Increasing Switching Efficiencies With Vertical Transistors
Power converters are widely used in power electronic systems, where they convert one form of electrical energy to another. They are used to form rectifiers, which convert AC voltages to those that are DC; they create inverters that provide the DC to AC conversion; and they step up and down DC and AC voltages.
Due to the widespread use of power converters, any increase in the efficiency of power electronics can play a crucial role in reducing the global carbon footprint. Currently, two-fifths of all the energy that is consumed is first converted into electricity, and this figure may rise to three-fifths with increasing use of electric and plug-in hybrid vehicles and high-speed rail transportation. And by 2030, it is anticipated that as much as 80 percent of electrical energy will pass through power electronics between generation and consumption.
To help to increase the efficiency of power electronics, in 2014 ARPA-E launched a new programme called SWITCHES – it is short for Strategies for Wide Bandgap, Inexpensive Transistors for Controlling High-Efficiency Systems. This effort, involving five universities and nine companies, has focused on the development of 1.2 kV power transistors that have the potential to realize functional cost parity with silicon-based devices.
Our team from the University of California, Davis, and the University of California, Santa Barbara, has played its part in this programme. Our contribution has been the development of a novel device – an in-situ oxide, GaN interlayer based MOSFET – that sets a new benchmark for DC performance at 1.2 kV.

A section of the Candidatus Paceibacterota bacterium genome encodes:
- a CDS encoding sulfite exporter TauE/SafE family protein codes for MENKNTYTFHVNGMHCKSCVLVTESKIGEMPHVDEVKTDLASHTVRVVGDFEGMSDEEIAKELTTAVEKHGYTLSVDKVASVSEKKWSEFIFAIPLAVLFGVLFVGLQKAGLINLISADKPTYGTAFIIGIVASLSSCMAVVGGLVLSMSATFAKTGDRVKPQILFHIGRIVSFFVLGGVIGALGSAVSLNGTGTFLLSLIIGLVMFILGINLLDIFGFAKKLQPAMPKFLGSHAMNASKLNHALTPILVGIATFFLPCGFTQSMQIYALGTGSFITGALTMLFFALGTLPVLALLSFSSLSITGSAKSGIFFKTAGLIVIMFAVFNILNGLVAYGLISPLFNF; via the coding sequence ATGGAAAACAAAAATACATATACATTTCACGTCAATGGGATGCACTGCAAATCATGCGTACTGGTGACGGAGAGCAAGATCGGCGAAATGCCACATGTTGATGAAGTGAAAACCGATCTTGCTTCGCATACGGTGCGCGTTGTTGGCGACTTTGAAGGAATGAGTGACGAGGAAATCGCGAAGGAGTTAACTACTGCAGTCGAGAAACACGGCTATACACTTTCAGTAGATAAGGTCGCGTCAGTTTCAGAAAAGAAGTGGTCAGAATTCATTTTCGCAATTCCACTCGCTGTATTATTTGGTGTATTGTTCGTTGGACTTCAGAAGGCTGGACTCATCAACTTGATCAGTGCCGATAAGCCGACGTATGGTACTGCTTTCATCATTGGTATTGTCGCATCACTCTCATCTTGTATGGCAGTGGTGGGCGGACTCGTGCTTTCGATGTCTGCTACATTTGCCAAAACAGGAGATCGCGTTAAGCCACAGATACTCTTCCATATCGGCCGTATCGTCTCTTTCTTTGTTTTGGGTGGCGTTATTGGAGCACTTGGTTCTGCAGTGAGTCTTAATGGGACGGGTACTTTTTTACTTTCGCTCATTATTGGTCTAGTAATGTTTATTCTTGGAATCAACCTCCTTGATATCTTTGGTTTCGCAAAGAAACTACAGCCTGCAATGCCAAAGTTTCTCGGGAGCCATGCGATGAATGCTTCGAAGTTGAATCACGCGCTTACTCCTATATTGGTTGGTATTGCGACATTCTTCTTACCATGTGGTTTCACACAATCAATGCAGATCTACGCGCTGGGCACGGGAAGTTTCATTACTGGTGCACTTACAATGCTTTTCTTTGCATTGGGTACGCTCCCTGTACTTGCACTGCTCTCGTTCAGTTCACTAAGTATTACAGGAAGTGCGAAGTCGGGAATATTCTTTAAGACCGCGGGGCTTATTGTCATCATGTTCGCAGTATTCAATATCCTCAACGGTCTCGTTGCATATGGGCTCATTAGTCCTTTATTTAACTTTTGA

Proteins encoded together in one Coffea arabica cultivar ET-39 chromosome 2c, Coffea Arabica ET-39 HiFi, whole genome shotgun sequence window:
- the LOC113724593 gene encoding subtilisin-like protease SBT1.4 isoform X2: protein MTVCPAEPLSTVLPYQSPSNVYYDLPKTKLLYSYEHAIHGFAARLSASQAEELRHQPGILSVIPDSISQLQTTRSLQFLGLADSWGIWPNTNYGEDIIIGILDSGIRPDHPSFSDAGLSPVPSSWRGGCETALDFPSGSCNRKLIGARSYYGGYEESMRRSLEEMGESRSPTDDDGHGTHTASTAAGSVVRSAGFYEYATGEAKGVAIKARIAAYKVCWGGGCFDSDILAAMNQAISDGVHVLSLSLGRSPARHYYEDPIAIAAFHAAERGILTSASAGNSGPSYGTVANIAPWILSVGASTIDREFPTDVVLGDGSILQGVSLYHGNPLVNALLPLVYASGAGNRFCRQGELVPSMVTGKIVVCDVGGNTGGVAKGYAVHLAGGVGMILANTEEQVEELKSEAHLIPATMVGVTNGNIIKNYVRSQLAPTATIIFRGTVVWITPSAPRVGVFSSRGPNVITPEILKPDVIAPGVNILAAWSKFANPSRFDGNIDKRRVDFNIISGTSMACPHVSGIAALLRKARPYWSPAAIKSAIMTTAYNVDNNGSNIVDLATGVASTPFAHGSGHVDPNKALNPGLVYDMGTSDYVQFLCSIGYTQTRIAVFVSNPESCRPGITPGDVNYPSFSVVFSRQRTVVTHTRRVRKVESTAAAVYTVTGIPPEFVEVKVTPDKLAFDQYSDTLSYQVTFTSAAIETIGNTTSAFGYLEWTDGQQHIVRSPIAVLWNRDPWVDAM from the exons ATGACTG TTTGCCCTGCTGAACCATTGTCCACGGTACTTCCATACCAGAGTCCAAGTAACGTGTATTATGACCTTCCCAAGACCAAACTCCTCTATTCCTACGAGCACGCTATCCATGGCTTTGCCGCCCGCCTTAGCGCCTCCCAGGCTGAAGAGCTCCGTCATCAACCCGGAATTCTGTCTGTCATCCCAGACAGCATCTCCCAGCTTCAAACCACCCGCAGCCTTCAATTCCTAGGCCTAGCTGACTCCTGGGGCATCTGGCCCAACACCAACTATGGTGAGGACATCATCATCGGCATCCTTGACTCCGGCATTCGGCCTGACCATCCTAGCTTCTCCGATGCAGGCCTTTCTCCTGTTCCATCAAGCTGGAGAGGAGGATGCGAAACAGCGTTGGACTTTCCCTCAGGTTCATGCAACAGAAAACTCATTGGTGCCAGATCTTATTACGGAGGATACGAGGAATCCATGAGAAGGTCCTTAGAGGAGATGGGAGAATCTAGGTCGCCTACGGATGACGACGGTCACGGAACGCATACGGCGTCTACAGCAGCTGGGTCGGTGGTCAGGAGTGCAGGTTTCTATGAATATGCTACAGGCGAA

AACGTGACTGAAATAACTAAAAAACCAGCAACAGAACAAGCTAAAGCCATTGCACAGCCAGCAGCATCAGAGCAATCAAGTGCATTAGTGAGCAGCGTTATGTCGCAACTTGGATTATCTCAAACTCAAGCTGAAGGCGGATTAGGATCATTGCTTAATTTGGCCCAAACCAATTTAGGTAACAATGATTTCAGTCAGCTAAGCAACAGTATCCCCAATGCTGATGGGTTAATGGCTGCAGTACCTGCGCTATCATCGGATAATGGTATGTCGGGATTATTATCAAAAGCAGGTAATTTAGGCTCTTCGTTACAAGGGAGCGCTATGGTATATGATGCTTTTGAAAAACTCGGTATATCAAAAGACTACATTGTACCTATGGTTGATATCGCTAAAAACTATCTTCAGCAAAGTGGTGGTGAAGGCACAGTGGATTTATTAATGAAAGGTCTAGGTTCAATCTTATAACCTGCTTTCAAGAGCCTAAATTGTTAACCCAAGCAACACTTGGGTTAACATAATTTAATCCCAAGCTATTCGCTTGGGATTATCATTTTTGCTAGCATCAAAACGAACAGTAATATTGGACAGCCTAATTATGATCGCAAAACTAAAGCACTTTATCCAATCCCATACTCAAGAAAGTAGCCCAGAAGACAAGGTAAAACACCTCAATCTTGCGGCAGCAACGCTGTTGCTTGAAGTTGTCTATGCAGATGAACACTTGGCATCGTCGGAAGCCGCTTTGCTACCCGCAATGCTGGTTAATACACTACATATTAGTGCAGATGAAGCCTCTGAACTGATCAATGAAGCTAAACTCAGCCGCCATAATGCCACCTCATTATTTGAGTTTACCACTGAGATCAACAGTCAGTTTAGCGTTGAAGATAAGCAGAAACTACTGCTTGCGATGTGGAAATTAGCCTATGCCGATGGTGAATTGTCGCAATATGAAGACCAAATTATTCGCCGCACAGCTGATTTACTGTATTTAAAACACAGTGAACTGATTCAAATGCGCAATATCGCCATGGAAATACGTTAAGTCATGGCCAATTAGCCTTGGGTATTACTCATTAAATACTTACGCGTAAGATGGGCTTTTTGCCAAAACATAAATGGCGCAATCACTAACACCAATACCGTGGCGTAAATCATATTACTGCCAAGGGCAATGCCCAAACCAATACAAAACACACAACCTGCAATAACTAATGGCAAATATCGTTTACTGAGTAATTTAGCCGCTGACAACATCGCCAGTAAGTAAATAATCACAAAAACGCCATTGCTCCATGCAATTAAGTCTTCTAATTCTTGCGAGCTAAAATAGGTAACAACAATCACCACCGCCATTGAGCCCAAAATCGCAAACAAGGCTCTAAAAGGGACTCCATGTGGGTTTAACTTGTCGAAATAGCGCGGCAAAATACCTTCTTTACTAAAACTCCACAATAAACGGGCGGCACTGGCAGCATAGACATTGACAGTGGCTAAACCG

The power electronics revolution
Today silicon, in the form of the MOSFET and the IGBT, dominates the market for power semiconductor devices. However, this pair of incumbent transistors is reaching a performance plateau, and almost all improvements are incremental.
To reach a new level of performance for power switching, there needs to be an uptake in devices made from wide bandgap materials, such as GaN and SiC. Devices made from these materials are able to set a new benchmark for the trade-off between the breakdown voltage and the on-resistance (see Figure 1).
Figure 1. The tradeoff between the specific on-resistance (Ron,sp) and the breakdown voltage for silicon and it two leading challengers, SiC and GaN
For GaN, the first generation of power transistor is the HEMT. It sports a lateral geometry and takes advantage of a two-dimensional electron gas channel, introduced by the polarization of the AlGaN/GaN heterojunction. Thanks to the high electron density and high electron mobility in this channel, the GaN HEMT can combine operation at high power with an extremely low on-resistance.
Following two decades of development, the GaN HEMT has been commercialized, with devices offering blocking voltages of 650 V or less. The blocking voltage is held by depleting the lateral channel between the gate and drain electrodes. So, to realise higher blocking voltages, there has to be an increase in the gate-to-drain spacing. In addition, to achieve high output current, the device must be scaled up in width. However, as a result, the device area is then so large that it is impractical for any application requiring blocking voltages over 1 kV.
For higher voltages, a far better approach is to build a vertical device. With this architecture, the device holds the blocking voltage in the bulk of the material by depleting the drift region, and the peak electric field occurs in the bulk GaN. A merit of this approach is the elimination of surface-state related dispersion, realised without the need for any special field plating structure. Note that to scale the current and the voltage, there must be an increase in the gate width and the drift region thickness, respectively.
The vertical GaN transistor is capable of delivering a very impressive power-handling capability. It is possible for a single die to simultaneously realise blocking voltages in excess of 1 kV and currents of more than 100 A. Such a high level of performance makes the vertical GaN transistor a more economical and viable solution for high-voltage and high-current applications.